About this book
This book is about the theory of system representations. The systems that are considered are linear, time-invariant, deterministic and finite dimensional. The observation that some representations are more suitable for handling a particular problem than others motivates the study of rep resentations. In modeling a system, a representation often arises naturally from certain laws that underlie the system. In its most general form the representation then consists of dynamical equations for the system compo nents and of constraint equations reflecting the connection between these components. Depending on the particular problem that is to be inves tigated, it will sometimes be useful to rewrite the equations, that is, to transform the representation. For this reason it is of special importance to derive transformations that enable one to switch from one representation to another. A new approach of the past decade has been the so-called "behavioral ap proach" introduced by Willems. One of the main features of the behavioral approach is that it is well suited for modeling the interconnection of sys tems. It is for this reason that the behavioral approach is a natural choice in the context of modeling. In this book we adopt the behavioral approach: we define a system as a "behavior" , that is, a set of trajectories whose math ematical representation by means of differential or difference equations is nonunique. An aspect of this approach that is important in the context of representation theory is the fact that a natural type of equivalence arises.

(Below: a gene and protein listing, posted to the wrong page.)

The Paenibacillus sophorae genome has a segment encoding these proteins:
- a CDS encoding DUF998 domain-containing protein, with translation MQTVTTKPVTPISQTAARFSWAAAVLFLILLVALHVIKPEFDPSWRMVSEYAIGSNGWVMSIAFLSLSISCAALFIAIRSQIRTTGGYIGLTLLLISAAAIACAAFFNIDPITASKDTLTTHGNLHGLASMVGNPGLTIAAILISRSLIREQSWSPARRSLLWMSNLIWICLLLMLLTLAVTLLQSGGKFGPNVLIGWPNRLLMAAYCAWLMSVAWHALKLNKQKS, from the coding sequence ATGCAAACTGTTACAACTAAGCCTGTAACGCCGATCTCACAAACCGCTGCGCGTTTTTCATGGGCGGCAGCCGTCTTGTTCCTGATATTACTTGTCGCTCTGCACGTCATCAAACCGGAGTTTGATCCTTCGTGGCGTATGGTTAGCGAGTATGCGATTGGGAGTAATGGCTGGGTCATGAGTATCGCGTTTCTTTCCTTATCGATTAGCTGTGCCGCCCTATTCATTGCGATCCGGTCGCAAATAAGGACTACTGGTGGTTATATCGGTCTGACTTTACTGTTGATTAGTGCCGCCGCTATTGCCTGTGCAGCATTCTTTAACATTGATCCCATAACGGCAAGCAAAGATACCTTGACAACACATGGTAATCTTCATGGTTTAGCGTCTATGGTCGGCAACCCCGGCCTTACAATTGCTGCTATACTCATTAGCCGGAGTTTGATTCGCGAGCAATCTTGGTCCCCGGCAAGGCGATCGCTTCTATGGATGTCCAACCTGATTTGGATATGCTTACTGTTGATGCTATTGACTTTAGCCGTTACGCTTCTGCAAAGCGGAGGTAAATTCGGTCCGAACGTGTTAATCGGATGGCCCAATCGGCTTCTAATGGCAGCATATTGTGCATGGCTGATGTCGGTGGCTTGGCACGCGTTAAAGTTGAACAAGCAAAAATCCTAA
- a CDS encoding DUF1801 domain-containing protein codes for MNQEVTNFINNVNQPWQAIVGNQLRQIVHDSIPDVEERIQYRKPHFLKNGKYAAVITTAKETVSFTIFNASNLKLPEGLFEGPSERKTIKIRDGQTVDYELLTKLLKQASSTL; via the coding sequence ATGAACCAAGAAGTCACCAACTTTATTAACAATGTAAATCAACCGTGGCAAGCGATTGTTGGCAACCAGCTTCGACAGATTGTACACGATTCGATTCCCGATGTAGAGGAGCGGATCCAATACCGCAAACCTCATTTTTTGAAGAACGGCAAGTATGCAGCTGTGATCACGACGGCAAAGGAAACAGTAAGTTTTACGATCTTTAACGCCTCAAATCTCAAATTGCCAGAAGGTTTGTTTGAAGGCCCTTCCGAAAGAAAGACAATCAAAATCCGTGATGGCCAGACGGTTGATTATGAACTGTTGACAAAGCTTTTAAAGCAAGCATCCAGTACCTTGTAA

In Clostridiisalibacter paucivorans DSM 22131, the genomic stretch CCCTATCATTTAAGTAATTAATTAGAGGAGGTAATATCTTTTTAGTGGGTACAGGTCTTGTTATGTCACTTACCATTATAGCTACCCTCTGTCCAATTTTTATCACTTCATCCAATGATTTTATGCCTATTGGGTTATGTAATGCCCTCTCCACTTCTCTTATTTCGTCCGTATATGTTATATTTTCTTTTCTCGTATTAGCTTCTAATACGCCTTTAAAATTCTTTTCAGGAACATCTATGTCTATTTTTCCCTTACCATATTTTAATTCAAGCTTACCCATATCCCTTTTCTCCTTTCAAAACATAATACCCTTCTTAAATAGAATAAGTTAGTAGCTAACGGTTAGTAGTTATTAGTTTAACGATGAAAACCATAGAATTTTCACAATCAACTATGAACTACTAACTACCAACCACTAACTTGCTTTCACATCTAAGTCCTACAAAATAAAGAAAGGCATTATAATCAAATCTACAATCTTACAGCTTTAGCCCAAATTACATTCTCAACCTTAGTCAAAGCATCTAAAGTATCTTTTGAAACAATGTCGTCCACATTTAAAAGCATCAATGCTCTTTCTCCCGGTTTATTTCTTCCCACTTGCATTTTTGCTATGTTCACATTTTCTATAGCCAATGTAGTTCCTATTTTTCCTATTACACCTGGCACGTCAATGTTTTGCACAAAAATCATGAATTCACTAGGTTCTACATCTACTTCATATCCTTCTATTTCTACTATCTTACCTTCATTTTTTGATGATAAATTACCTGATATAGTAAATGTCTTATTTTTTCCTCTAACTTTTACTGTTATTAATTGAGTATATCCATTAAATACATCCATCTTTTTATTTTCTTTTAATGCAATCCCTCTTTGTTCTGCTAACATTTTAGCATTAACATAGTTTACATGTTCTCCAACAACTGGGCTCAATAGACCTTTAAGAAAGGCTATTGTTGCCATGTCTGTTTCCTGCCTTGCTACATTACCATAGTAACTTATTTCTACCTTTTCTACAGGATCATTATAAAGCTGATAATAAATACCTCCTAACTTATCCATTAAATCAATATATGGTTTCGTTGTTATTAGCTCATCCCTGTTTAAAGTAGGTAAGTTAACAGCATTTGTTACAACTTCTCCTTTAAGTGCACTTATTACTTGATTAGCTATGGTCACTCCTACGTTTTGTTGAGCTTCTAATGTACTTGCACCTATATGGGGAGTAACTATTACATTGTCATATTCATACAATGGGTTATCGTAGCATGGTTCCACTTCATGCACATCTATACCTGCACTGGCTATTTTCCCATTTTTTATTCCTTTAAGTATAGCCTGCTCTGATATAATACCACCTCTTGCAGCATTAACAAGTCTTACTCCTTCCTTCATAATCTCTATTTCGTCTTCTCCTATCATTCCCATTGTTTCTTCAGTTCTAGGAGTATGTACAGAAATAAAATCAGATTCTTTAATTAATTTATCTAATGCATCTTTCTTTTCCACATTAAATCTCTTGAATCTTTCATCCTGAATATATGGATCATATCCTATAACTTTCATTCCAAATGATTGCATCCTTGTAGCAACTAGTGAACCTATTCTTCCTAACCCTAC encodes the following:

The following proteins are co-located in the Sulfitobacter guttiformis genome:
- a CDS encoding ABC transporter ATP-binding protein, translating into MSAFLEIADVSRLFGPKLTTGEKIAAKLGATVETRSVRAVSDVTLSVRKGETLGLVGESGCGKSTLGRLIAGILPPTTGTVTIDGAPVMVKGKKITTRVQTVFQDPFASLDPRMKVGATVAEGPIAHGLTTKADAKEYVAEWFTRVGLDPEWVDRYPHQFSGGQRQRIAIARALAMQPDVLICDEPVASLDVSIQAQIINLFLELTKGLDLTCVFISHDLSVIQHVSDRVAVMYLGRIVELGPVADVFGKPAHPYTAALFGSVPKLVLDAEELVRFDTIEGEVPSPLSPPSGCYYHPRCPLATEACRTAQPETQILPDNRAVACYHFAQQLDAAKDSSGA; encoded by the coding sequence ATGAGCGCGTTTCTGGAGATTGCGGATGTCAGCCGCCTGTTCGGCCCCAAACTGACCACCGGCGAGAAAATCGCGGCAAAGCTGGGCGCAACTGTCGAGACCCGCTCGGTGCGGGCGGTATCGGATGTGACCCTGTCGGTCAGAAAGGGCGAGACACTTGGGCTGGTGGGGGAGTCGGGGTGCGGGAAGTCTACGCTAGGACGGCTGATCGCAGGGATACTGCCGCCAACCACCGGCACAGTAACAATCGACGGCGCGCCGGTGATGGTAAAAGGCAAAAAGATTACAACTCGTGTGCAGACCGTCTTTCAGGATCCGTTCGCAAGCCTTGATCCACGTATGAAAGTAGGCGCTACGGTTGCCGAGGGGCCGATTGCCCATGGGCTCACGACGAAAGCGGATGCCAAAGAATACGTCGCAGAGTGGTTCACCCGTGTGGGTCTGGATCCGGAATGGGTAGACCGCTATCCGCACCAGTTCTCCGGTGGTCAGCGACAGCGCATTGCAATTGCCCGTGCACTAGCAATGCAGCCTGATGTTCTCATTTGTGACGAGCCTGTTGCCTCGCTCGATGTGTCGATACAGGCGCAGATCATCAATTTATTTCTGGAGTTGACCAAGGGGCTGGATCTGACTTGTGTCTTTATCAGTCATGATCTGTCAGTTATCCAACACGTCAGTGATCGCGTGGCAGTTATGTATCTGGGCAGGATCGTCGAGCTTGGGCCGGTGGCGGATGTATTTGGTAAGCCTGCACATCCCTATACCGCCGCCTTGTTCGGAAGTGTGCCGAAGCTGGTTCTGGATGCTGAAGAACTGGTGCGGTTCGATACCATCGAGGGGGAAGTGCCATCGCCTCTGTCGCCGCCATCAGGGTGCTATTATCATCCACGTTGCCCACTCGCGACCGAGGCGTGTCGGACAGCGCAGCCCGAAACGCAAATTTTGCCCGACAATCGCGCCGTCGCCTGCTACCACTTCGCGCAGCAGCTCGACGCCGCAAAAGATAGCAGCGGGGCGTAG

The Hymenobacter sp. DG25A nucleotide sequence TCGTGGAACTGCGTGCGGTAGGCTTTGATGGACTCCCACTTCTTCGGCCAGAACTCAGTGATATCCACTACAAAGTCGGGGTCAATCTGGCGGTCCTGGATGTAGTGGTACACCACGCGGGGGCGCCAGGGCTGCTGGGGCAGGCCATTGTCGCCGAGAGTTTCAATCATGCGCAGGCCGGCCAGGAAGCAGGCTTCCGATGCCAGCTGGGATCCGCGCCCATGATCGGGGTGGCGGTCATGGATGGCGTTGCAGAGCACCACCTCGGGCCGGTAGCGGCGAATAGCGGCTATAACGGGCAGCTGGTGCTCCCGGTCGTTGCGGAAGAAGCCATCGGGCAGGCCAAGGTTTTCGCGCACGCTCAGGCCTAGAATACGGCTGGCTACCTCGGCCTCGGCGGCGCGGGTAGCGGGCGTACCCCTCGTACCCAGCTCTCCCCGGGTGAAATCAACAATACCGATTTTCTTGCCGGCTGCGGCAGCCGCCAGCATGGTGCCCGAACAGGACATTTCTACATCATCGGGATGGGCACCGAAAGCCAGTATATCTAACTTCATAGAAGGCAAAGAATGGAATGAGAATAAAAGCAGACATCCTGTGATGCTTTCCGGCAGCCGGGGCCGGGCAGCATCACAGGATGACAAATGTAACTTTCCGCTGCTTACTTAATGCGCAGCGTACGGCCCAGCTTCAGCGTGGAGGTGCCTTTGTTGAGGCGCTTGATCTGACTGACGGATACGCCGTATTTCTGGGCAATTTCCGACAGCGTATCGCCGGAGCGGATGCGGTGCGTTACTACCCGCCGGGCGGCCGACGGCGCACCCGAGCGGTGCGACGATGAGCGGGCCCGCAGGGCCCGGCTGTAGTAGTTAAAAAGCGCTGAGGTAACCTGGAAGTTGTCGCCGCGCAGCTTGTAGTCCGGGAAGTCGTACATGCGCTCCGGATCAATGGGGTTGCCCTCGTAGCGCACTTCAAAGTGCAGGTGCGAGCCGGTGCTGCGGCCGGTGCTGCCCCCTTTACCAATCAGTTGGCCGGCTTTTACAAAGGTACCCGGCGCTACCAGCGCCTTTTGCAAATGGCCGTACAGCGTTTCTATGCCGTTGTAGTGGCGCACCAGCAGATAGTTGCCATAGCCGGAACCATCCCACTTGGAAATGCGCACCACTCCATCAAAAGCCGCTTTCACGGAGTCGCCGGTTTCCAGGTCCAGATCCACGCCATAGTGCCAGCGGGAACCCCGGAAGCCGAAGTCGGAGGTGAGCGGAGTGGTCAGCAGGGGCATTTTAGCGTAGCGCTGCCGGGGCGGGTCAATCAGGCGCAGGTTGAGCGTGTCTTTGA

Finite Invariant equation linear systems modeling representations system transformation